“The suspicious activity appears to have originated in China as an attempt to establish and maintain access to your account without your knowledge,” said the email, which was forwarded to Reuters.
While Google said last year’s attack was aimed at its corporate infrastructure, the latest incident appears to have relied on tricking email users into revealing passwords, based on Google’s description in its blog post.
It said the perpetrators changed the victims’ email forwarding settings, presumably secretly sending the victims’ personal emails to other recipients.
In Parkour’s blog, screenshots show a highly personalized message and a document for the recipient to download. The analyst managed to trace some of these examples back to the China Unicom Shandong province network in Jinan.
The events leading to Google’s withdrawal from China exacerbated an often difficult relationship between Washington and Beijing, with disputes ranging from human rights to trade.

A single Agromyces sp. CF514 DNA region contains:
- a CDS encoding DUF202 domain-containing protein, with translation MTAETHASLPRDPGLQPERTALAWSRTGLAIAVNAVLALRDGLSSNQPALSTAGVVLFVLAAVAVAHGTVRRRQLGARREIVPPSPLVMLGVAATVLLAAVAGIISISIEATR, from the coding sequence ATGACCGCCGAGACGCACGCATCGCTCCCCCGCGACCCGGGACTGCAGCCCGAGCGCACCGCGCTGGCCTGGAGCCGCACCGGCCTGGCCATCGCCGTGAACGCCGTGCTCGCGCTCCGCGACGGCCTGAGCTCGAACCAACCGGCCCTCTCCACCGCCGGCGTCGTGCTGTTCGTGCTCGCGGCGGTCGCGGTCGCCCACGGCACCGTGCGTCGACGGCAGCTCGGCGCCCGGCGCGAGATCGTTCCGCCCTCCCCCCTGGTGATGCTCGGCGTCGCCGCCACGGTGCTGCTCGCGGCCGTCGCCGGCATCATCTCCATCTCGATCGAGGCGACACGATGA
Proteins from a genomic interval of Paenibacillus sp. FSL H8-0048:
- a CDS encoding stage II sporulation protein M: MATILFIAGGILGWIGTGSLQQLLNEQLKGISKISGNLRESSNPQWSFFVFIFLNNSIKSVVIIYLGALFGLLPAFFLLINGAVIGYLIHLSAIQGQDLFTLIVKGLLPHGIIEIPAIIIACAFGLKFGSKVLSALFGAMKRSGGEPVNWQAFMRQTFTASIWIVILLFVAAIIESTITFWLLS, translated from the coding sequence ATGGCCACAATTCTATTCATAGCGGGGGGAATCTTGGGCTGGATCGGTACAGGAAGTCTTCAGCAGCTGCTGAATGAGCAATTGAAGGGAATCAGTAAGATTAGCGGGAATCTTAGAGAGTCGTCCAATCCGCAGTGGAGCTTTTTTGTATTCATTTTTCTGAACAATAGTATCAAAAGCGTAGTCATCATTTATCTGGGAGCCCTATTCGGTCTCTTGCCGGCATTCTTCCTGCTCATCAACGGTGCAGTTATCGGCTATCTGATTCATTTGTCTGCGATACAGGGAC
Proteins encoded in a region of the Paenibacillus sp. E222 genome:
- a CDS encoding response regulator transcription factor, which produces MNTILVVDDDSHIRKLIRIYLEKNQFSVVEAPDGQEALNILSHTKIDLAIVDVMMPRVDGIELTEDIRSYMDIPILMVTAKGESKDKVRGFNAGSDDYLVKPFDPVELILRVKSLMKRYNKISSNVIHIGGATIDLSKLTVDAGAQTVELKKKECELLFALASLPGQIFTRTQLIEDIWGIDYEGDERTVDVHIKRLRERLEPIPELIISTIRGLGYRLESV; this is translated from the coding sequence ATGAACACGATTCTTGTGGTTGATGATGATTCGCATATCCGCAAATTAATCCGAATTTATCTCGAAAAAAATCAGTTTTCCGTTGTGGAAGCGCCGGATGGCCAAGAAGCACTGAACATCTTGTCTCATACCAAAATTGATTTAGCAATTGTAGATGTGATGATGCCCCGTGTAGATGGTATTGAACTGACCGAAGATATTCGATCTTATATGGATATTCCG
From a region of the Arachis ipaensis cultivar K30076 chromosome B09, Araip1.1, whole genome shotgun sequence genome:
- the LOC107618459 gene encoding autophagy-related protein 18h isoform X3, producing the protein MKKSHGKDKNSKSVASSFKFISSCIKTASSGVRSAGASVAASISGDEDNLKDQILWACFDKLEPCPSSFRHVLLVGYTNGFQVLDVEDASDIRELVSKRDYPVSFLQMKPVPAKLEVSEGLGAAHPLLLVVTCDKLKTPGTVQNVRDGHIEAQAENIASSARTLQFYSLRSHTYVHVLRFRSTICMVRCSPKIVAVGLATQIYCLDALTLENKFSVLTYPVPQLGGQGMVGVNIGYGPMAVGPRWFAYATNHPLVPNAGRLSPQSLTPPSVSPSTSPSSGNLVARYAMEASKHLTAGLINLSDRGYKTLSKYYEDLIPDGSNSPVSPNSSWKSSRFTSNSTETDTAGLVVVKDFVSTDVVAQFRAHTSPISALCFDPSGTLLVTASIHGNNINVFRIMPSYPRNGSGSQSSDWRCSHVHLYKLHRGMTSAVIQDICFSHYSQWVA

In January 2010, Google announced it was the target of a sophisticated cyberattack using malicious code dubbed “Aurora,” which compromised the Gmail accounts of human rights activists and succeeded in accessing Google source code repositories.
The company, and subsequent public reports, blamed the attack on the Chinese government.
“We’ll certainly see more of this in the future, as Chinese hackers — independent and otherwise — target Google because of its global popularity and its decision to defy the Chinese government on censorship, which some hackers will misconstrue as being anti-Chinese,” said Michael Clendenin, managing director of RedTech Advisors, a technology consulting firm.
Google has lost share to rival Baidu Inc in China’s Internet market, the world’s largest with more than 450 million users. Google’s shares finished 0.7 percent lower at $525.60.
(Additional reporting by Alister Bull in Washington D.C, Jeremy Laurence in Seoul, Benjamin Kang Lim, Chris Buckley, Michael Martina, Ben Blanchard and Sabrina Mao in Beijing, Melanie Lee in Shanghai and Rob Taylor in Canberra; Editing by Andre Grenon, Phil Berlowitz and Dean Yates)